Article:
Haoqi Zhang, Harvard University

12:00 - 12:20    MobileWorks: A Non-Marketplace Architecture for Accurate Human Computation

                         Anand Kulkarni*, MobileWorks / UC Berkeley

                         Philipp Gutheim, MobileWorks, UC Berkeley

                         Prayag Narula, MobileWorks, UC Berkeley

                         David Rolnitzky, MobileWorks

                         Tapan Parikh, University of California, Berkeley

                         Bjoern Hartmann, University of California, Berkeley

Lunch (12:20 - 1:40)

Invited Talk: Adam Kalai (1:40 - 2:20)

“Programming by Example Revisted”

Abstract:  An old dream is to program computers through examples rather than by writing code.  One particularly common domain is text-processing: automating tasks such as extracting author names from a bibliography, removing duplicate entries in a log file.  As in many human computation problems, a key aspect of the problem is breaking a task into small steps, each of which is easy to understand.  Over the years, several systems have been built with this aim, yet none have been widely adopted.   We discuss why this is the case, surveying the earlier systems, and describe what a handful of researchers are doing to address the problem. 
Joint work with: Sumit Gulwani, Butler Lampson, Aditya Menon, Rob Miller, Omer Tamuz, Shubham Tulsiani, and Kuat Yessenov

Bio: Adam Tauman Kalai received his BA (1996) from Harvard, and MA (1998) and PhD (2001) under the supervision of Avrim Blum from CMU. After an NSF postdoctoral fellowship at M.I.T. with Santosh Vempala, he served as an assistant professor at the Toyota Technological institute at Chicago and then at Georgia Tech. He is now a Senior Researcher at Microsoft Research New England. His honors include an NSF CAREER award, and an Alfred P. Sloan fellowship. His research focuses on computational learning theory, human computation, and algorithms.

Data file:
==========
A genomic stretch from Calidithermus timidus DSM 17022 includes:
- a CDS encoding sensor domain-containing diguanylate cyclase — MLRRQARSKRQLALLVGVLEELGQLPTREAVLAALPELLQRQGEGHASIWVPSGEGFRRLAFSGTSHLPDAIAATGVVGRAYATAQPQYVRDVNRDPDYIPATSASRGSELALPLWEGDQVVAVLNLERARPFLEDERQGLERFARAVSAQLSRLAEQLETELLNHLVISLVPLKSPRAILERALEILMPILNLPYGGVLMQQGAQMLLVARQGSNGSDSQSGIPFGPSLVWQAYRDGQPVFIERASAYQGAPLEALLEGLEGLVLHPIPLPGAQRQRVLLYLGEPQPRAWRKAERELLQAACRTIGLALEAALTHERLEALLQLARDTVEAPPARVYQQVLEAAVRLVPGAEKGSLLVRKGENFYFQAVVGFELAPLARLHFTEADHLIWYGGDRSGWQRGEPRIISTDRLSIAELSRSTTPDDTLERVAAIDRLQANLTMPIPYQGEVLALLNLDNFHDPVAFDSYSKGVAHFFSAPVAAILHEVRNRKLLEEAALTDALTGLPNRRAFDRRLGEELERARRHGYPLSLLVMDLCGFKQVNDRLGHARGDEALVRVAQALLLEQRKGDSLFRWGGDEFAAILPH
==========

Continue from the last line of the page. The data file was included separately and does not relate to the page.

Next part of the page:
Session 4: Applications (2:20 - 3:40)

2:20 - 2:40        Crowdsourcing Annotations for Visual Object Detection

                         Hao Su, Stanford University

                         Jia Deng, Stanford University

                         Fei-Fei Li, Stanford University

2:40 - 3:00        Part Annotations via Pairwise Correspondence

                         Subhransu Maji, TTIC

                         Greg Shakhnarovich, TTIC

3:00 - 3:20        Contextual Commonsense Knowledge Acquisition from Social Content by        

                         Crowdsourcing Explanations

                         Yen-Ling Kuo, National Taiwan University

                         Jane Yung-jen Hsu, National Taiwan University

                         Fuming Shih,MIT

3:20 - 3:40        Hallucination: a mixed-initiative approach for efficient document reconstruction

                         Haoqi Zhang, Harvard University

                         John Lai, Harvard University

                         Moritz Baecher, Harvard University

2nd Coffee Break / Poster Session (3:40 - 4:20)

Social Choice for Human Computation

Andrew Mao, Harvard University

Ariel Procaccia, Carnegie Mellon University

Yiling Chen, Harvard University

Predicting Crowd-based Translation Quality with Language-independent Feature Vectors

Markus Krause, University of Bremen

Jan Smeddinck, University of Bremen

Niklas Kilian,

Nina Runge, Uni Bremen

Machine-learning for Spammer Detection in Crowd-sourcing

Harry Halpin, MIT

Roi Blanco , Yahoo! Research

Crowdsourcing: Dynamically Switching between Synergistic Workflows

Christopher Lin, University of Washington

Mausam, University of Washington

Daniel Weld, University of Washington

Learning Sociocultural Knowledge via Crowdsourced Examples

Mark Riedl, Georgia Institute of Technolog

Boyang Li, Georgia Institute of Technology

Stephen Lee-Urban, Georgia Institute of Technology

Darren Appling, Georgia Institute of Technology

Playful Surveys: Easing Challenges of Human Subject Research with Online Crowds

Markus Krause, University of Bremen

Jan Smeddinck, University of Bremen

Aneta Takhtamysheva, University of Bremen

Velislav Markov, University of Bremen

Nina Runge, Uni Bremen

Personalized Online Education—A Crowdsourcing Challenge

Daniel Weld, University of Washington

Eric Horvitz, Microsoft Research

Raphael Hoffmann, University of Washington

Eytan Adar, University of Michigan

Lydia Chilton, Unviersity of Washington

Mitchell Koch, Unviersity of Washington

Christopher Lin, University of Washington

Mausam, University of Washington

Using the Crowd to Do Natural Language Programming

Mehdi Manshadi, University of Rochester

Carolyn Keenan, University of Rochester

James Allen, University of Rochester

Diamonds From the Rough: Improving Drawing, Painting, and Singing via Crowdsourcing

Yotam Gingold, Rutgers / Columbia

Etienne Vouga, Columbia University

Eitan Grinspun, Columbia University

Haym Hirsh, Rutgers University

Collecting Representative Pictures for Words: A Human Computation Approach based on Draw Something Game

Jun Wang, Syracuse University

Bei Yu, Syracuse University

Business Meeting: 1st AAAI Human Computation Conference 2013 (4:20 - 5:20)

led by Eric Horvtiz

Closing (5:20-5:30)

Workshop Dinner (6:30 - 9:00)